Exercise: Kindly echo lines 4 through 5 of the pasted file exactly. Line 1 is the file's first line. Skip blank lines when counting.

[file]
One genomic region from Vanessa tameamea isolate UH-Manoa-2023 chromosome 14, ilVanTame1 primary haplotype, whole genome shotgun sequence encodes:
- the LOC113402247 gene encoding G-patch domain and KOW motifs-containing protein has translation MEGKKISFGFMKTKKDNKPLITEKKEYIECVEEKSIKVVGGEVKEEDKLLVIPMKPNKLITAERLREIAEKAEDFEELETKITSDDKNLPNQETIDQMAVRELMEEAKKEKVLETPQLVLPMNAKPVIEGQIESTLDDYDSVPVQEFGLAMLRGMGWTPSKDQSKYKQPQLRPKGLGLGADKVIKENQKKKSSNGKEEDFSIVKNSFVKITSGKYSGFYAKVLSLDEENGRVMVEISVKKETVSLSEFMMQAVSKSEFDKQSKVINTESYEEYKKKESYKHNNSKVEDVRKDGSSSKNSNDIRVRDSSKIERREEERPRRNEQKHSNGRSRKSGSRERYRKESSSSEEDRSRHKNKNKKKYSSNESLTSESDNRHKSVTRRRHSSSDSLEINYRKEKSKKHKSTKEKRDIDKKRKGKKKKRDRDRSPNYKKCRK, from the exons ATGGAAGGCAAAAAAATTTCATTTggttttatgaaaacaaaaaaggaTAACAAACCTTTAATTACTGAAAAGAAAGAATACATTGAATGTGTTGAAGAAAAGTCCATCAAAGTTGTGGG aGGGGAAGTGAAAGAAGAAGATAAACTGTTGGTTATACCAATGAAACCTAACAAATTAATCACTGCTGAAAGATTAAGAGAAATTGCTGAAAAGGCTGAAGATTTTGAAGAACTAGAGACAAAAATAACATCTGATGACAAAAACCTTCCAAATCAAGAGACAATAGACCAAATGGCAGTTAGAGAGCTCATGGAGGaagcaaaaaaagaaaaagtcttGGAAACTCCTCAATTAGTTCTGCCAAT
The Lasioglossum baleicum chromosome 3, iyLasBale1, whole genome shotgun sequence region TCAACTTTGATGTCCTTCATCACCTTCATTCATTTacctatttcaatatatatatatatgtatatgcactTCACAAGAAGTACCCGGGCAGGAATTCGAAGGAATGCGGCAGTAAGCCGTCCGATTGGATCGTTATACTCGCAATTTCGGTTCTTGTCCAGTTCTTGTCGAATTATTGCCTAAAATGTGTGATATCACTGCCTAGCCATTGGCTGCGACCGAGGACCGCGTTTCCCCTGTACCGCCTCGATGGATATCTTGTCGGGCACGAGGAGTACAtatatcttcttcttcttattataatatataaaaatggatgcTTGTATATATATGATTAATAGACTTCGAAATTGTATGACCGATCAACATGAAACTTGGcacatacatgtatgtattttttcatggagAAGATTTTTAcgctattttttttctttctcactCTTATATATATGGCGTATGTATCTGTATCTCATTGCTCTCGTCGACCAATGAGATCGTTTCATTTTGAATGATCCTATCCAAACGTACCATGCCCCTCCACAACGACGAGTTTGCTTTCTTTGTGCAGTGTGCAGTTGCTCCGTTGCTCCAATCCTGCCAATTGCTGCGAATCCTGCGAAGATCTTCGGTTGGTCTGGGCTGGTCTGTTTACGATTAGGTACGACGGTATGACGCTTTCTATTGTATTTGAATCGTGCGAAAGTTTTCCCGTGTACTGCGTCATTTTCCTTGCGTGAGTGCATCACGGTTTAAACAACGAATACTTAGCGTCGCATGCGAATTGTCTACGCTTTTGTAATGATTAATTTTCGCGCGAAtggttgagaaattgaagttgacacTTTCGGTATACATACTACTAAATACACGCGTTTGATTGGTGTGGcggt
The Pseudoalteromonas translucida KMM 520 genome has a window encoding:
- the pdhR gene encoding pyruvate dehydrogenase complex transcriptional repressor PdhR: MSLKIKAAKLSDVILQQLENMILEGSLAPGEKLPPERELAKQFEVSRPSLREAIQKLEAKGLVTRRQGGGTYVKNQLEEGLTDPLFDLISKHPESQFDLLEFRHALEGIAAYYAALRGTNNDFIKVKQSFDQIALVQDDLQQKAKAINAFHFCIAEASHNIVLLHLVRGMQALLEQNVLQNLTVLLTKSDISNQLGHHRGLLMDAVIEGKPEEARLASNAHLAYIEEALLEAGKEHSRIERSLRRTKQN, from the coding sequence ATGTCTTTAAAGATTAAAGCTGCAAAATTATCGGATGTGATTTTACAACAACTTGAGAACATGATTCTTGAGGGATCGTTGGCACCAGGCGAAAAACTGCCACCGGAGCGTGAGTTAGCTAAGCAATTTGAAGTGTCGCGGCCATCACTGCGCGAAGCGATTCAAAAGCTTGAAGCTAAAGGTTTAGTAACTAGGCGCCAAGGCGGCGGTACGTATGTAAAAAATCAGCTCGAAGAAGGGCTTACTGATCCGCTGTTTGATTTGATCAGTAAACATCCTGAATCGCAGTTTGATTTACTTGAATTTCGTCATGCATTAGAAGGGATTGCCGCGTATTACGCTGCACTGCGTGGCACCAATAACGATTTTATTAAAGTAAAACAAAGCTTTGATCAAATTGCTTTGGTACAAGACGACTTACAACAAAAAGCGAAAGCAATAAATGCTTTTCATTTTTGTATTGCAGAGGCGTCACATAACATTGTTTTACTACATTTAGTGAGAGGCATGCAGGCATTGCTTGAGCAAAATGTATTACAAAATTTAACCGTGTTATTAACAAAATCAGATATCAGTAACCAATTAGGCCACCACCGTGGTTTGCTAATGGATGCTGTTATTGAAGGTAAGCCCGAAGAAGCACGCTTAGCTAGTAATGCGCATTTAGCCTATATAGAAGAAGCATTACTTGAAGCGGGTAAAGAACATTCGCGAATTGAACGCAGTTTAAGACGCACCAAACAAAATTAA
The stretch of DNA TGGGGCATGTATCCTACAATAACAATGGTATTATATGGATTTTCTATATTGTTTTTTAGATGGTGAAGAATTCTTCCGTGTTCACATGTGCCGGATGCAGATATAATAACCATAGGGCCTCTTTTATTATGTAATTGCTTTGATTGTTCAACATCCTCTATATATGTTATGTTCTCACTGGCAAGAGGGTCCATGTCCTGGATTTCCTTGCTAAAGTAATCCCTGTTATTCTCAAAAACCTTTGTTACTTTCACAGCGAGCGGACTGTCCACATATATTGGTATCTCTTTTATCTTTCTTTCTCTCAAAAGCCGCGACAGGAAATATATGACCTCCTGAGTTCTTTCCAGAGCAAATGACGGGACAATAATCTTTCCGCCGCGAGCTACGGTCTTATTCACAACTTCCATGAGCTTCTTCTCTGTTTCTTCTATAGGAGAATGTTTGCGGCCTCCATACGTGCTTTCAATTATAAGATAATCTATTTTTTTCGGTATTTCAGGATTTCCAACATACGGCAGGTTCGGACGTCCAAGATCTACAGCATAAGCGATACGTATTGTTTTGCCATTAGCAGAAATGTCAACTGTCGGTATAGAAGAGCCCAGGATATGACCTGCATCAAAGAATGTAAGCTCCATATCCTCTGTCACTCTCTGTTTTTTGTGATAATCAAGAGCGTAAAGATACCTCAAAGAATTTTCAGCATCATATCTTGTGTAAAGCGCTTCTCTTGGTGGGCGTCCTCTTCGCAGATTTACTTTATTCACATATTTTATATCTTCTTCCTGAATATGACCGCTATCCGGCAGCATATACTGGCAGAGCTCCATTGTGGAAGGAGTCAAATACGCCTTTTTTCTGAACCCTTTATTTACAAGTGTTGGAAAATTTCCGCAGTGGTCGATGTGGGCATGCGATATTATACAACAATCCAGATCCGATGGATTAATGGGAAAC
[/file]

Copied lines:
The Pseudoalteromonas translucida KMM 520 genome has a window encoding:
- the pdhR gene encoding pyruvate dehydrogenase complex transcriptional repressor PdhR: MSLKIKAAKLSDVILQQLENMILEGSLAPGEKLPPERELAKQFEVSRPSLREAIQKLEAKGLVTRRQGGGTYVKNQLEEGLTDPLFDLISKHPESQFDLLEFRHALEGIAAYYAALRGTNNDFIKVKQSFDQIALVQDDLQQKAKAINAFHFCIAEASHNIVLLHLVRGMQALLEQNVLQNLTVLLTKSDISNQLGHHRGLLMDAVIEGKPEEARLASNAHLAYIEEALLEAGKEHSRIERSLRRTKQN, from the coding sequence ATGTCTTTAAAGATTAAAGCTGCAAAATTATCGGATGTGATTTTACAACAACTTGAGAACATGATTCTTGAGGGATCGTTGGCACCAGGCGAAAAACTGCCACCGGAGCGTGAGTTAGCTAAGCAATTTGAAGTGTCGCGGCCATCACTGCGCGAAGCGATTCAAAAGCTTGAAGCTAAAGGTTTAGTAACTAGGCGCCAAGGCGGCGGTACGTATGTAAAAAATCAGCTCGAAGAAGGGCTTACTGATCCGCTGTTTGATTTGATCAGTAAACATCCTGAATCGCAGTTTGATTTACTTGAATTTCGTCATGCATTAGAAGGGATTGCCGCGTATTACGCTGCACTGCGTGGCACCAATAACGATTTTATTAAAGTAAAACAAAGCTTTGATCAAATTGCTTTGGTACAAGACGACTTACAACAAAAAGCGAAAGCAATAAATGCTTTTCATTTTTGTATTGCAGAGGCGTCACATAACATTGTTTTACTACATTTAGTGAGAGGCATGCAGGCATTGCTTGAGCAAAATGTATTACAAAATTTAACCGTGTTATTAACAAAATCAGATATCAGTAACCAATTAGGCCACCACCGTGGTTTGCTAATGGATGCTGTTATTGAAGGTAAGCCCGAAGAAGCACGCTTAGCTAGTAATGCGCATTTAGCCTATATAGAAGAAGCATTACTTGAAGCGGGTAAAGAACATTCGCGAATTGAACGCAGTTTAAGACGCACCAAACAAAATTAA